New Baptist President in Belarus

The Same, but Different


Viktor Krutko new President of the Belarusian Baptist Union


M o s c o w -- Chairs revolved in Minsk’s large “Bethlehem Baptist Church” as Viktor Nikodimovich Krutko was elected President of the Belarusian Baptist Union on 20 March. More than a two-thirds majority of the assembled 289 delegates voted for him to succeed Nikolay Vassilovich Sinkovets as the Union’s President. Krutko had served as the Union’s General-Secretary since 2002; Sinkovets had been its President since that same year. Now, Sinkovets will serve as General-Secretary – the two leaders are essentially trading seats. Vice-President remains Josef Rachkovsky. Prior to 2002, Krutko himself had served as Vice-President.


Dmitry Lazuta, who has successfully planted three thriving Minsk congregations consisting primarily of younger persons with non-Baptist backgrounds, is enthusiastic about Krutko’s election. In a conversation he stated: “I expect a greater openness for churches such as ours which use a contemporary style of worship. We reckon with greater acceptance as regular, normal congregations.” But he hastened to add that Pastor Sinkovets himself has always been supportive. Leonid Demidchik, a pastor in Orsha, also described both Krutko and Sinkovets as cherished and respected leaders admired by all generations.


Lazuta is cautiously optimistic regarding the future of church-state relations. “It’s a kind of intuition I have,” he stated. “Even though it is sometimes just two steps forward, one step back.” Nikolay Sinkovets reported at the election assembly on a meeting with state officials responsible for relations with religious denominations on 11 March at Minsk’s “Government House”. On that occasion, the government appealed also to Protestants for help in overcoming the serious social issues – substance abuse and the breakdown of family life – facing society.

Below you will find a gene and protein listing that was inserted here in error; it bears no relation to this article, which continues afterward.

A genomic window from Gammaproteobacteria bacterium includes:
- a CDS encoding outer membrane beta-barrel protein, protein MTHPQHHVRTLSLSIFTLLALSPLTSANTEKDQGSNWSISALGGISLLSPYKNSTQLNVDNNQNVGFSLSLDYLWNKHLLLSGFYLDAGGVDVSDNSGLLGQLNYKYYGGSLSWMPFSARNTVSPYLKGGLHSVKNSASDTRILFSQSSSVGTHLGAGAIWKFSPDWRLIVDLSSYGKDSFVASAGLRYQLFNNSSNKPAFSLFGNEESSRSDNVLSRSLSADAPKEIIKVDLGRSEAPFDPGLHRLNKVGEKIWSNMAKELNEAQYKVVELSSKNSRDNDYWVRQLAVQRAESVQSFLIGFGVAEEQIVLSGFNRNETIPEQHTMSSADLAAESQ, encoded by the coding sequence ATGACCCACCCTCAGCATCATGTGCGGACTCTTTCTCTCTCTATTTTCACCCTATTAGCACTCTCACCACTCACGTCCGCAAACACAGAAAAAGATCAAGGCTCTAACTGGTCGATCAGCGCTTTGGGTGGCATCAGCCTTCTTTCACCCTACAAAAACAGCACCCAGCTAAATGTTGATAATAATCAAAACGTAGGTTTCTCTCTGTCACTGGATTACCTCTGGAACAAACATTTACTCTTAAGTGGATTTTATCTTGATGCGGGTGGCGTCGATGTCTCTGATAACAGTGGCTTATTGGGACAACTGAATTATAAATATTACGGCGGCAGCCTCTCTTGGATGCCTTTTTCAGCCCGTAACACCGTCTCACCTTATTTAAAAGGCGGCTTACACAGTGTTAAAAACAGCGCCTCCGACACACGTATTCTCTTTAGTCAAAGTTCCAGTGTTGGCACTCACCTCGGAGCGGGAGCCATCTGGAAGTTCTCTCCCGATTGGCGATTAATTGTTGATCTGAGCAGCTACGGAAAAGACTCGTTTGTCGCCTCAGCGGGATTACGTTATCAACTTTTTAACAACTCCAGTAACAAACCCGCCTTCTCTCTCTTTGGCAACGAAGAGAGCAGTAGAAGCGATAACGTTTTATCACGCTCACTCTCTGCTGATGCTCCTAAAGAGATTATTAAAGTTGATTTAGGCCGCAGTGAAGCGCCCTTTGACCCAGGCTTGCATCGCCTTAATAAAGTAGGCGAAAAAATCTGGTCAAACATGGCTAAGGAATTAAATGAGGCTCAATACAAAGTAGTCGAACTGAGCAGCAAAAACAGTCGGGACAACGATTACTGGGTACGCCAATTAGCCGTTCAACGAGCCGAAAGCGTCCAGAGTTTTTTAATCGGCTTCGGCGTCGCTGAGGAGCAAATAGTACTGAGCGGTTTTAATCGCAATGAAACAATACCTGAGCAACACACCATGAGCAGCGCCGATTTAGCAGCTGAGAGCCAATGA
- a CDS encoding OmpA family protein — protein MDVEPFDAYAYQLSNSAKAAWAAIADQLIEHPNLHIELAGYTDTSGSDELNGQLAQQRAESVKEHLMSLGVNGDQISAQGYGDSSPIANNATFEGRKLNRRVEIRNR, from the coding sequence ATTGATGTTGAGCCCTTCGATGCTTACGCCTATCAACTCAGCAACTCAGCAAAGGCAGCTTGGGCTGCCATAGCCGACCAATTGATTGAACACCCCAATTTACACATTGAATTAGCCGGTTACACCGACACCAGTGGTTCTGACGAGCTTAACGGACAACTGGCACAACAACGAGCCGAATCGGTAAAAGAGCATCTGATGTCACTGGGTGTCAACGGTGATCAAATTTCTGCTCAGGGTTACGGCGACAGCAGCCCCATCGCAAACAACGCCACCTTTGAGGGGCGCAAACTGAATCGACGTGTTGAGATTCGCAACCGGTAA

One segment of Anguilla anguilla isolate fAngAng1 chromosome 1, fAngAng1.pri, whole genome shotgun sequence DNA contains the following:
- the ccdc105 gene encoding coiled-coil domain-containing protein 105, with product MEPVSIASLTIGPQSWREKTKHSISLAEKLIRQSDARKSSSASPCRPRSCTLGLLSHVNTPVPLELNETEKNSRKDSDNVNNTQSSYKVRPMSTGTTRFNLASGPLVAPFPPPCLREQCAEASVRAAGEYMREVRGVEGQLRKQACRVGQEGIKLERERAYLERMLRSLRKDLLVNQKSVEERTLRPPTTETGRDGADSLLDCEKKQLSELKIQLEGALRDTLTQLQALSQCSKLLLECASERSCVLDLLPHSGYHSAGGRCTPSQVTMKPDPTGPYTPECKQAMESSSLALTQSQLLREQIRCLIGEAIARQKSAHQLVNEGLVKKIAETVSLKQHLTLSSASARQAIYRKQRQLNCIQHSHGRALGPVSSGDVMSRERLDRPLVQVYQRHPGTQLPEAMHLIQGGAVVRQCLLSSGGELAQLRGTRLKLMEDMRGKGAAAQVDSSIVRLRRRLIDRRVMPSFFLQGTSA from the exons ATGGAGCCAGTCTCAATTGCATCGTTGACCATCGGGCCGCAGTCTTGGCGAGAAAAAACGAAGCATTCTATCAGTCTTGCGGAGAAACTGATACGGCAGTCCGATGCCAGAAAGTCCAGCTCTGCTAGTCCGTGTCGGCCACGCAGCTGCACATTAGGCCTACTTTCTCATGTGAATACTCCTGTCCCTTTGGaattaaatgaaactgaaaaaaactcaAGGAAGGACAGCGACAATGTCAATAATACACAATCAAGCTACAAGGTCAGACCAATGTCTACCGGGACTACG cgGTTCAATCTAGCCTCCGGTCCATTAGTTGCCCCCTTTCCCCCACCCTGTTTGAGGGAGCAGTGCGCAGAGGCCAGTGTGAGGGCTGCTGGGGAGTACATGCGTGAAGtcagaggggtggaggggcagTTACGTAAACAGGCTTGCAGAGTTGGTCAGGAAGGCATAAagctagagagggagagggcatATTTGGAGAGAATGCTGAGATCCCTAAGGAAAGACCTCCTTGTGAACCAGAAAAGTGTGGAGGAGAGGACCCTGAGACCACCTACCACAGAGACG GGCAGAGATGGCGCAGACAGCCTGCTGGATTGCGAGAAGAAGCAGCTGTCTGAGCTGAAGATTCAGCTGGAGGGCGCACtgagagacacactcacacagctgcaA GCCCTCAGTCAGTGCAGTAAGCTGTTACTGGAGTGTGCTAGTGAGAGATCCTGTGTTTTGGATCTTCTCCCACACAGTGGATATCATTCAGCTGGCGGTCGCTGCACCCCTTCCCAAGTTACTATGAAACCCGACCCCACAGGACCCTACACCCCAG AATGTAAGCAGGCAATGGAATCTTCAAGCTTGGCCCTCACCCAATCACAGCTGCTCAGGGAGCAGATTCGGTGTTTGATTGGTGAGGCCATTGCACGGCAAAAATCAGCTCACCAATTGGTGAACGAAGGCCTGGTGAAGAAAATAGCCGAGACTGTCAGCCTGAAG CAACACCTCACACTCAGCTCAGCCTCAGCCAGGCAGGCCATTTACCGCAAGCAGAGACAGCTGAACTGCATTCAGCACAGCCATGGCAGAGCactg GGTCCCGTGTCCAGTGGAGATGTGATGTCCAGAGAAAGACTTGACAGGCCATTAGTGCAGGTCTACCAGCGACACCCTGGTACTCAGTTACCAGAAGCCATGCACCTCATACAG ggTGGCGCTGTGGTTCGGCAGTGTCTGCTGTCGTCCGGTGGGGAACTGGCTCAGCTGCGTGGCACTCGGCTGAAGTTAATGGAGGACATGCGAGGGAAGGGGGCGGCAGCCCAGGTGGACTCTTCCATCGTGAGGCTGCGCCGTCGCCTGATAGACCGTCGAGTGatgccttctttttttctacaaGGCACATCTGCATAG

Leonid Mikhovich, Rector of the Baptist Union’s seminary in Minsk, sees the election as a clear vote for continuity. Regarding government relations, he stated in an interview: “We will be continuing our past policy. If changes occur, then they will be initiated by the government side.” He expressed the wish of Baptists that the government become more lenient in permitting services to be held outside of church buildings in those locations where a structure is not available. Such services are for the present officially illegal.


Viktor Krutko was born on 18 June 1953 and grew up in Vileysky region near Minsk. He studied theology for three years at Moody Bible Institute in Chicago, graduating in 1992. He served thereafter as Superintendent (or “Bishop” - Starshy Presbyter) of Minsk district and became head pastor of the Bethlehem congregation in 2002 – a capacity in which he still serves. Rev. Krutko is married to Nina, the couple has a married daughter and recently became grandparents.


The “Union of Evangelical Christians-Baptists in the Republic of Belarus” has 13.500 members gathered in 290 congregations. Besides a relatively strong presence of the "International Union of Churches of Evangelical Christians-Baptists" with nearly 4.000 members within the country, a sprinkling of autonomous Baptist congregations also exists. This IUCECB was known during Soviet times as the “underground church”; its congregations remain unregistered up to the present. Roughly 100.000 (1%) of the country’s 9.8 million citizens are Protestants.


William Yoder, Ph.D.
Moscow, 23 March 2010
Press service of the Russian Evangelical Alliance


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